erythromycin lactobionate, the same change from rapid to slow pacing produced
more pronounced QT interval prolongation in females (26.1% [2.3%]) than in
males (22.8% [1.6%]; P = .003). Perfusion with erythromycin
caused significantly greater QT-prolongation in female rabbit hearts than
in male rabbit hearts (P = .03).
This study demonstrates a sex difference in the reported adverse cardiac
effects associated with erythromycin, with a preponderance in women (about
two thirds), even when corrected for differences in the number of prescriptions
written for each sex. This was particularly true for arrhythmias associated
with the intravenous formulation of erythromycin, erythromycin lactobionate.
Our findings also demonstrate a sex difference in erythromycin's ability to
induce QT interval prolongation in isolated perfused rabbit hearts. We showed
that erythromycin displays a sex-related reverse rate dependence, ie, a greater
QT interval lengthening at slow heart rate (60/min) in females. Those 2 results
together with our prior demonstration of a male sex hormone–induced
blunting of cardiac response to quinidine's effect on repolarization9 might contribute to the strong sex difference that
we observed in the retrospective reports of cardiovascular adverse effects
induced by erythromycin.
There were considerably more cardiac arrhythmias reported in women between
the ages of 15 and 50 years than in men. This is the same age when the sex
difference in QTc interval is greatest between men and women.8
Similar observations have been made in patients with familial long QT syndrome.
Men exhibit shorter QTc intervals than both women and children,13
and after puberty women are at a higher risk for arrhythmic events than men.14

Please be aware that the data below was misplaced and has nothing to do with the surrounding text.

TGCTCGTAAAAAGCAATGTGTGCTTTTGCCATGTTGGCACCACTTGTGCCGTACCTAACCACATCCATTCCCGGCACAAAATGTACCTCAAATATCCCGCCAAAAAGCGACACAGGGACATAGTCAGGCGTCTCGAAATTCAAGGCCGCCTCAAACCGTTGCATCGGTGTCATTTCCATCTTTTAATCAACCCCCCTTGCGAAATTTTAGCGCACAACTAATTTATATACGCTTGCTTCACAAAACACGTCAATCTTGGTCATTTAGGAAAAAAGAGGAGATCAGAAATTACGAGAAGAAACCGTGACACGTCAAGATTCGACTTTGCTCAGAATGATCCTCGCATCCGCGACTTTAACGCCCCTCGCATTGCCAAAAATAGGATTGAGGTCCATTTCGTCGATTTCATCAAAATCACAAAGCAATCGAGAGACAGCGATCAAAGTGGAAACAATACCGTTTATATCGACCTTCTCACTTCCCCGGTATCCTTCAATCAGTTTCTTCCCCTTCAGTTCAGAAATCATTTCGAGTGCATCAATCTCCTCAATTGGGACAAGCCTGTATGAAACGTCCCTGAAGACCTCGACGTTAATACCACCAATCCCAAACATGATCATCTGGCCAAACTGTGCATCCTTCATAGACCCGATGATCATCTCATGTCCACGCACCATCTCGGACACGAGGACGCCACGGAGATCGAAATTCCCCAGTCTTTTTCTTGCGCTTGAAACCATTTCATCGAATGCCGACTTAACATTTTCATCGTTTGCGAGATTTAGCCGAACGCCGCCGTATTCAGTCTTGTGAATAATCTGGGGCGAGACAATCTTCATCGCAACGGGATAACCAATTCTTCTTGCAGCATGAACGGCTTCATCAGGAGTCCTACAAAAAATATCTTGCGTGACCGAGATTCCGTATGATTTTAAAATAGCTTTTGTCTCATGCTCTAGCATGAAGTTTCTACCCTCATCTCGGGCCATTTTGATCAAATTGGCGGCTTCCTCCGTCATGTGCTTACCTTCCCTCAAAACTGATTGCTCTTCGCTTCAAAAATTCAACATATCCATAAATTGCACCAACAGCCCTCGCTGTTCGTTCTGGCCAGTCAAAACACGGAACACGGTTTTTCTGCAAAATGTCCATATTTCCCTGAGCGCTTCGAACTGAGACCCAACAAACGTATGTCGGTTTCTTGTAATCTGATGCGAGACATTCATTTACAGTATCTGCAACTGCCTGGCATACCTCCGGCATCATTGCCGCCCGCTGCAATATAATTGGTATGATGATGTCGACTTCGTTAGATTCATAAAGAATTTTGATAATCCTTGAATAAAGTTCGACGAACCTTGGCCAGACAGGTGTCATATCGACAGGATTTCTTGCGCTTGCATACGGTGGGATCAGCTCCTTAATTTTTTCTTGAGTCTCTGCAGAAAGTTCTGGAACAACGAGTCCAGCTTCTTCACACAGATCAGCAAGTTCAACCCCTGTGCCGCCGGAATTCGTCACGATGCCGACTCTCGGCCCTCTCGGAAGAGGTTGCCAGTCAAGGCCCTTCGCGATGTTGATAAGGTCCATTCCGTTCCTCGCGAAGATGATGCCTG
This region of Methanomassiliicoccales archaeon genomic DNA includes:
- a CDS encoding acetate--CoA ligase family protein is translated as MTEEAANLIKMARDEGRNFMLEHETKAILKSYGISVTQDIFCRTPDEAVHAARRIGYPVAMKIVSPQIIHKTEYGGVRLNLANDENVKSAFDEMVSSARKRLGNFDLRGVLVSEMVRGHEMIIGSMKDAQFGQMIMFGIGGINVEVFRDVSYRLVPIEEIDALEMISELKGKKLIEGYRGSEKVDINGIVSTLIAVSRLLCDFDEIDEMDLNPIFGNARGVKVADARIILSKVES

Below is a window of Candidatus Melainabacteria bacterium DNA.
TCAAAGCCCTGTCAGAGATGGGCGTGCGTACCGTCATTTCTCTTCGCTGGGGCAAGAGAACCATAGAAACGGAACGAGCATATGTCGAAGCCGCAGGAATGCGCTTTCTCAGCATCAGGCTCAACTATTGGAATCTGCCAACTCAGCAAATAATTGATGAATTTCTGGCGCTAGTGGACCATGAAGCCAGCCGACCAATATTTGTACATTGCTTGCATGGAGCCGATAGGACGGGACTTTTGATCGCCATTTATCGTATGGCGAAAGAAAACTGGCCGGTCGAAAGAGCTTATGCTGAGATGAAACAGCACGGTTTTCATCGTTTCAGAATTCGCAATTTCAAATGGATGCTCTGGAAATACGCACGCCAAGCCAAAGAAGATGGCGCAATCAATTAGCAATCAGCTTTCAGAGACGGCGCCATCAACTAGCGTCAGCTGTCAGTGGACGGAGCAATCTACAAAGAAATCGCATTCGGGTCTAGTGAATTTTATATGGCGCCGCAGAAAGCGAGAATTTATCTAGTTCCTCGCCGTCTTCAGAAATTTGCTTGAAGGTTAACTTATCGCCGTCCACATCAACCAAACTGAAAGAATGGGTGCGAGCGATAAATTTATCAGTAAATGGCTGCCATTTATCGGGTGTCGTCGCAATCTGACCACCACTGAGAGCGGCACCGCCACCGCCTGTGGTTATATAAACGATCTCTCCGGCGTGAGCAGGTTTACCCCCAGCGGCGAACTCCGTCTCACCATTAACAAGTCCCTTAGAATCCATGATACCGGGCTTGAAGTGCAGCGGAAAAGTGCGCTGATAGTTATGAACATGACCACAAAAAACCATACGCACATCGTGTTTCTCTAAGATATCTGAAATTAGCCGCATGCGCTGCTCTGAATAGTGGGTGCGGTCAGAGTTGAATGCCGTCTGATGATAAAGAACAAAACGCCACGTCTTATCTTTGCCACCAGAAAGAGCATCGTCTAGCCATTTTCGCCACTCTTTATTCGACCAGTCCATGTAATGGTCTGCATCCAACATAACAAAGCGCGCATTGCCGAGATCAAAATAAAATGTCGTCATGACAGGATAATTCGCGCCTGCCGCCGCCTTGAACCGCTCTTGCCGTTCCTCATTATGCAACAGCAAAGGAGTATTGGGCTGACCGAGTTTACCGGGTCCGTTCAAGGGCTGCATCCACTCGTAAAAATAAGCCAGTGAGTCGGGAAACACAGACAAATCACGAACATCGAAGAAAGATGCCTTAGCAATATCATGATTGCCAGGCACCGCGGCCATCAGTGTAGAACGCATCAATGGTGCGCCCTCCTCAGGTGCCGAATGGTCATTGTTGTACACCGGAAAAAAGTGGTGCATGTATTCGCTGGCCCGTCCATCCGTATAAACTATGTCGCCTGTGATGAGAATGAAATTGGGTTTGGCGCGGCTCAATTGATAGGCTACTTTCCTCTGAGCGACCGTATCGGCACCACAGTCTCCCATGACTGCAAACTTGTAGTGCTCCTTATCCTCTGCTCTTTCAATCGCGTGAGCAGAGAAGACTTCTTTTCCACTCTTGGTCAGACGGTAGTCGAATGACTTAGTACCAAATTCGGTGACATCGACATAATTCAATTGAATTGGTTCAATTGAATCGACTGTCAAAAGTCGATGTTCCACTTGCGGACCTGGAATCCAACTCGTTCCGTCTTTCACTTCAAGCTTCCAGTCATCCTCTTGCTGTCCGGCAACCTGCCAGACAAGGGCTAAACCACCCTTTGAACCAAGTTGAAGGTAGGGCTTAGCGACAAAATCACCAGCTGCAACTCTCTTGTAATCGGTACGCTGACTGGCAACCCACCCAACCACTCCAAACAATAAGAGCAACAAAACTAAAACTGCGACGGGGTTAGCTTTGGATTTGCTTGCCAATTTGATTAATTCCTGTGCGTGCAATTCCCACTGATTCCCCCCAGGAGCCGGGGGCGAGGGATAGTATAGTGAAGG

The greater risk of women to develop TdP during therapy with potassium
channel blockers has been recognized with antiarrhythmic drugs for several
years.10,15 Because of the differences
in body size and the fact that men and women are often given the same dose,
higher serum concentrations could be responsible for the increased risk of
TdP in women. However, this is not necessarily the case for erythromycin,
because the rate of erythromycin metabolism is higher in women.12
Our current results in isolated male and female rabbit hearts indicate that
the 2 sexes have a quantitative difference in response to the same drug concentration.
The data from the FDA SRS database must be interpreted with caution
because of the inherent limitations of a spontaneous voluntary reporting system.
Possibly only as few as 1 in 10 or 1 in 100 serious adverse events are actually
reported to the FDA. However, we are not aware of any factors that would introduce
a sex bias in voluntary reporting. Based on our prescription survey data,
we conclude that at least for intravenous erythromycin the prescription pattern
had no sex bias.
In summary, we have found that the clinical case reports of cardiac
arrhythmias associated with erythromycin display a significant sex difference
with a predominance in women. Experimentally, normal male and female rabbit
hearts have a different profile of QT interval lengthening during perfusion
with erythromycin lactobionate, with a blunted response to erythromycin in
male hearts. Therefore, we hypothesize that an increased sensitivity to erythromycin
in women could facilitate, especially at slow heart rates, the induction of
TdP ventricular arrhythmias.